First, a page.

Searching for "an everyday choreography of the (im)possible" (borrowing from Hartman 2018)


My work inside and outside the lecture room has been focused on young people. As the numerical majority in Africa, I believe young people's narratives are central in understanding not only the future of our continent but also offer a unique vantage point to reading how our past is re-imagined in the present.  

Overall my research interests are focused on three interrelated areas (1) how young people imagine the postcolonial nation, (2) intimacy and categorical identification and (3) decolonial pedagogies. These interests are shaped by a commitment to foregrounding our many experiments in anti-coloniality. 

My current project "Collecting Collective Trauma: Lessons from Two Rainbow Nations".Mauritius and South Africa loom large in the global imaginary, not least of all for the multicultural ideal of a rainbow nation emerging from the shadow of grave atrocities of slavery and apartheid. The South African Truth and Reconciliation Commission (TRC) and the Mauritian Truth and Justice Commission (TJC), attempted to offer redress to victims of apartheid (in South Africa) and descendants of slavery and indentured labour (in Mauritius). At the edge of these two rainbow nations, are young people making meaning of the legacies of these historical traumas. This project traces the (mis)uses of the concept of collective trauma as applied “Coconuts” and young Creoles, young people on opposite sides of the Indian Ocean, who share in common a vexed relationship to categorical identifications of blackness, and official narratives of post-colonial nation building. This project engages ethnographers interested in understanding young people’s experiences in two post-colonial nations. The projects goal is to re-imagine how we theorize and undertake fieldwork in contexts laden with historical trauma, but where some persons who are assumed to be victims of this history refuse to claim this position. Building on the growing body of work on collective trauma globally, I focus on everyday articulations of young people’s cultural projects to read two different but entangled ethnographic refusals. The first being the misrecognition of “Coconuts” and Creole young people’s hybrid identification practices. And the second, my refusals as an ethnographer asking what gaps ethnographic refusal can open as a decolonizing research method.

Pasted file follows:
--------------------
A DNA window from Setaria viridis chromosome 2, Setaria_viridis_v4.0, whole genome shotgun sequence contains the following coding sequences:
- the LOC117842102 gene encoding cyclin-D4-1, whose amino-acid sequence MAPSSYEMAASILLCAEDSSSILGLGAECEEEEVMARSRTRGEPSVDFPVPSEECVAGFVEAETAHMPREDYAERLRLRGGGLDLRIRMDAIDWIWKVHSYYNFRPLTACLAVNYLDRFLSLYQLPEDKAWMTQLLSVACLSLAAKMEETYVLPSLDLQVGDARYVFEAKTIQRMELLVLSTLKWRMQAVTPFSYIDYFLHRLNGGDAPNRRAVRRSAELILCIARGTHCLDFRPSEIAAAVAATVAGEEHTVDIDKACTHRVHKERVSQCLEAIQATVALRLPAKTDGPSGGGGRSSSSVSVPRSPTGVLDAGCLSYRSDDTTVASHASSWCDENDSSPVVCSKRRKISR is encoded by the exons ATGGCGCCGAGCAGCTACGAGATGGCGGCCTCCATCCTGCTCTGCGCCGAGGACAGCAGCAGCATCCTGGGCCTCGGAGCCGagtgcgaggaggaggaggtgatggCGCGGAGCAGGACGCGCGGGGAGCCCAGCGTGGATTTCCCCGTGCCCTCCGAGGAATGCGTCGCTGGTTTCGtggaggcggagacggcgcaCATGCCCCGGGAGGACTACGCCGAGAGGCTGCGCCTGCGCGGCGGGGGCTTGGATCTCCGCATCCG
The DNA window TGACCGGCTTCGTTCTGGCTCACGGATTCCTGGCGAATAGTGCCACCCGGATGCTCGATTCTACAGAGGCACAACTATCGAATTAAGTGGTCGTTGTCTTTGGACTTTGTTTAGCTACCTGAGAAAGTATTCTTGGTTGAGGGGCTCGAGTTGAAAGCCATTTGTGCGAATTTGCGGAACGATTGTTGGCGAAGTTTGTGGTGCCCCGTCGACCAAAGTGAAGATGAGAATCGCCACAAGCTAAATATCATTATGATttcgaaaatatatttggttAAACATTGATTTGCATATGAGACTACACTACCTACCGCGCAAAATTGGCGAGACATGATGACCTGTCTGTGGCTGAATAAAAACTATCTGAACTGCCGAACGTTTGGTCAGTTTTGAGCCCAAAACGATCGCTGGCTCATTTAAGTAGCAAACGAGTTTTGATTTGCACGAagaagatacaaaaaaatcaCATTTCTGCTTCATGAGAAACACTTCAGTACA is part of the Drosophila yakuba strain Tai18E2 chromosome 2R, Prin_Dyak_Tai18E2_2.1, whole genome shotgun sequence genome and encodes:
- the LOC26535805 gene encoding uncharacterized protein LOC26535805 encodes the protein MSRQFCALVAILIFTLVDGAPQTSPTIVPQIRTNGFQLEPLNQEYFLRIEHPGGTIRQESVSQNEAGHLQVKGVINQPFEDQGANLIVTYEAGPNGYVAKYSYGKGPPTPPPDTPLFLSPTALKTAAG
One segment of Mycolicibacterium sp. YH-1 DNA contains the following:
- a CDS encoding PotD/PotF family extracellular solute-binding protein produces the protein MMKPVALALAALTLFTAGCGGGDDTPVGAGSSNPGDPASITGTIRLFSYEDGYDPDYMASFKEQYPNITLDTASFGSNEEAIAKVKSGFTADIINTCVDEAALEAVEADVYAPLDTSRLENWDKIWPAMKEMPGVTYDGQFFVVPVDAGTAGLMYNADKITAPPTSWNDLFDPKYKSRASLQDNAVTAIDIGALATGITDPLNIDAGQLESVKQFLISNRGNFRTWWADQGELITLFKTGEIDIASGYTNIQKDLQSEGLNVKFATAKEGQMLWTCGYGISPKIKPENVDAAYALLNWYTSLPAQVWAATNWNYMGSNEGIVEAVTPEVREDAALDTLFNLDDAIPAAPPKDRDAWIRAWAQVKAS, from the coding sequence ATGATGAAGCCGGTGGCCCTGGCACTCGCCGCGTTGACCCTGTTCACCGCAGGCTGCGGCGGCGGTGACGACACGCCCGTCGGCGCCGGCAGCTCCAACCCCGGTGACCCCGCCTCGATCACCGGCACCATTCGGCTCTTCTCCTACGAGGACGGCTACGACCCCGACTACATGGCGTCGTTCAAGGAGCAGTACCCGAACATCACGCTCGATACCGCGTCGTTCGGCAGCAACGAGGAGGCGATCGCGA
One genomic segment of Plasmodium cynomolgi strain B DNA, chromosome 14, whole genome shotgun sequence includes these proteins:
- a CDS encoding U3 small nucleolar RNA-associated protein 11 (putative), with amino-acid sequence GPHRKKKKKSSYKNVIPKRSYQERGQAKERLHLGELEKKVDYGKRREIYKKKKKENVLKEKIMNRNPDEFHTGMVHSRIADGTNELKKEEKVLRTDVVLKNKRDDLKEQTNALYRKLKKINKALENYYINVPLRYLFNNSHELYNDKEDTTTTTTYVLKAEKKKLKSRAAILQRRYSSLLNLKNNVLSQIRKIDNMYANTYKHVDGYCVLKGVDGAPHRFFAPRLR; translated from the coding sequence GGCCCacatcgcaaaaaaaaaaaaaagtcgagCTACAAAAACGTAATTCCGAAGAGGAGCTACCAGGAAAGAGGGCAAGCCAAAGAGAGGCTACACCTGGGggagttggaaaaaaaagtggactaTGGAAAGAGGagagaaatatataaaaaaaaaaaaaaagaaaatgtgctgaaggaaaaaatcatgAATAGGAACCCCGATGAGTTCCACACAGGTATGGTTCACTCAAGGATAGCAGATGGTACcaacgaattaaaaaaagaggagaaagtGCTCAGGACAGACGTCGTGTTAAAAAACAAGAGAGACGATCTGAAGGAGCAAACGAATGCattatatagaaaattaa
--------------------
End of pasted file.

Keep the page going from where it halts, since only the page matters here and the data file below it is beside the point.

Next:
I am a Mandela Rhodes Scholar (2011), a visiting fellow at MICA, Ahmedabad (2016); and for three years I taught an introduction to critical race theory” at the Stanford Bing Overseas Studies Program in Cape Town (2016-2018). I’ve worked as a lecturer at the University of Cape Town and I’m currently a lecturer at the University of the Witwatersrand. In 2020 I was named as one of the Mail and Guardian's Top 200 Young South Africans. I am currently a UMAPS visiting Fellow with the University of Michigan, Ann Arbor (Winter 2022). Research Fellow at the Centre for Research on Evaluation, Science and Technology (CREST), Stellenbosch University (July 2022 to June 2025).


“I tell my students, 'When you get these jobs that you have been so brilliantly trained for, just remember that your real job is that if you are free, you need to free somebody else. If you have some power, then your job is to empower somebody else. This is not just a grab-bag candy game.” ― Toni Morrison